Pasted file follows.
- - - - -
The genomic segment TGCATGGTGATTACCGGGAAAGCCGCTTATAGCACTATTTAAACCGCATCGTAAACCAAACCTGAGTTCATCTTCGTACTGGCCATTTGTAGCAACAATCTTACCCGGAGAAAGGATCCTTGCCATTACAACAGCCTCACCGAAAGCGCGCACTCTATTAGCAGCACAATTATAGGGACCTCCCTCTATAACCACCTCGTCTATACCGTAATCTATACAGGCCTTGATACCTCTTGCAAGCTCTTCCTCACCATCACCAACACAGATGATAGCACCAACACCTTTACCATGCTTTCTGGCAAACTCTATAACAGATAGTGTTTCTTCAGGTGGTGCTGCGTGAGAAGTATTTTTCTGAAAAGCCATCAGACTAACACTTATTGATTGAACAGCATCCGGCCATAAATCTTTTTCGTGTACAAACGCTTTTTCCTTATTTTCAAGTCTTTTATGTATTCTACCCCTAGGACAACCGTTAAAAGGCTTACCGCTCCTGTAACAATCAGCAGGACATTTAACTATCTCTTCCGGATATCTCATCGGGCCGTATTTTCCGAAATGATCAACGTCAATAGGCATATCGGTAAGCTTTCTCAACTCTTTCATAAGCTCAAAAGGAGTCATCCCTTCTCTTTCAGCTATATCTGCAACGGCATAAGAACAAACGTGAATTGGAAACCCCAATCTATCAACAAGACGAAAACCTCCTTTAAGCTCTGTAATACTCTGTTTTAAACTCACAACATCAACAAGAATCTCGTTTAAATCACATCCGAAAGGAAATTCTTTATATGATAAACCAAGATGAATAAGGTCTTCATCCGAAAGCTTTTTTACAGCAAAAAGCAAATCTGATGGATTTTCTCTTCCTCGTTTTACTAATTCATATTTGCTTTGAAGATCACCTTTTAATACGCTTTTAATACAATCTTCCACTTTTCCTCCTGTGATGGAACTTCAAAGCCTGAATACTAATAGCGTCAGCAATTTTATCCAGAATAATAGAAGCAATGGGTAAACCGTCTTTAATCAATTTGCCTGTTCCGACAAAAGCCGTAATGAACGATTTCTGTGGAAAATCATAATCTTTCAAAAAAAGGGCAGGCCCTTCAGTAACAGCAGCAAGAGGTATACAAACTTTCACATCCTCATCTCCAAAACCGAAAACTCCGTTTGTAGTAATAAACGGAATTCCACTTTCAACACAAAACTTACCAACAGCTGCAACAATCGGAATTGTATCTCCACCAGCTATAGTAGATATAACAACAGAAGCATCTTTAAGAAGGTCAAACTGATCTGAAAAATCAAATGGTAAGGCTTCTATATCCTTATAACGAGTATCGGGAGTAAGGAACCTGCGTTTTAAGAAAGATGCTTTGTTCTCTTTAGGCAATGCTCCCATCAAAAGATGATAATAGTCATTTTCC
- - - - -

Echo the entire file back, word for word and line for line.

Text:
The genomic segment TGCATGGTGATTACCGGGAAAGCCGCTTATAGCACTATTTAAACCGCATCGTAAACCAAACCTGAGTTCATCTTCGTACTGGCCATTTGTAGCAACAATCTTACCCGGAGAAAGGATCCTTGCCATTACAACAGCCTCACCGAAAGCGCGCACTCTATTAGCAGCACAATTATAGGGACCTCCCTCTATAACCACCTCGTCTATACCGTAATCTATACAGGCCTTGATACCTCTTGCAAGCTCTTCCTCACCATCACCAACACAGATGATAGCACCAACACCTTTACCATGCTTTCTGGCAAACTCTATAACAGATAGTGTTTCTTCAGGTGGTGCTGCGTGAGAAGTATTTTTCTGAAAAGCCATCAGACTAACACTTATTGATTGAACAGCATCCGGCCATAAATCTTTTTCGTGTACAAACGCTTTTTCCTTATTTTCAAGTCTTTTATGTATTCTACCCCTAGGACAACCGTTAAAAGGCTTACCGCTCCTGTAACAATCAGCAGGACATTTAACTATCTCTTCCGGATATCTCATCGGGCCGTATTTTCCGAAATGATCAACGTCAATAGGCATATCGGTAAGCTTTCTCAACTCTTTCATAAGCTCAAAAGGAGTCATCCCTTCTCTTTCAGCTATATCTGCAACGGCATAAGAACAAACGTGAATTGGAAACCCCAATCTATCAACAAGACGAAAACCTCCTTTAAGCTCTGTAATACTCTGTTTTAAACTCACAACATCAACAAGAATCTCGTTTAAATCACATCCGAAAGGAAATTCTTTATATGATAAACCAAGATGAATAAGGTCTTCATCCGAAAGCTTTTTTACAGCAAAAAGCAAATCTGATGGATTTTCTCTTCCTCGTTTTACTAATTCATATTTGCTTTGAAGATCACCTTTTAATACGCTTTTAATACAATCTTCCACTTTTCCTCCTGTGATGGAACTTCAAAGCCTGAATACTAATAGCGTCAGCAATTTTATCCAGAATAATAGAAGCAATGGGTAAACCGTCTTTAATCAATTTGCCTGTTCCGACAAAAGCCGTAATGAACGATTTCTGTGGAAAATCATAATCTTTCAAAAAAAGGGCAGGCCCTTCAGTAACAGCAGCAAGAGGTATACAAACTTTCACATCCTCATCTCCAAAACCGAAAACTCCGTTTGTAGTAATAAACGGAATTCCACTTTCAACACAAAACTTACCAACAGCTGCAACAATCGGAATTGTATCTCCACCAGCTATAGTAGATATAACAACAGAAGCATCTTTAAGAAGGTCAAACTGATCTGAAAAATCAAATGGTAAGGCTTCTATATCCTTATAACGAGTATCGGGAGTAAGGAACCTGCGTTTTAAGAAAGATGCTTTGTTCTCTTTAGGCAATGCTCCCATCAAAAGATGATAATAGTCATTTTCC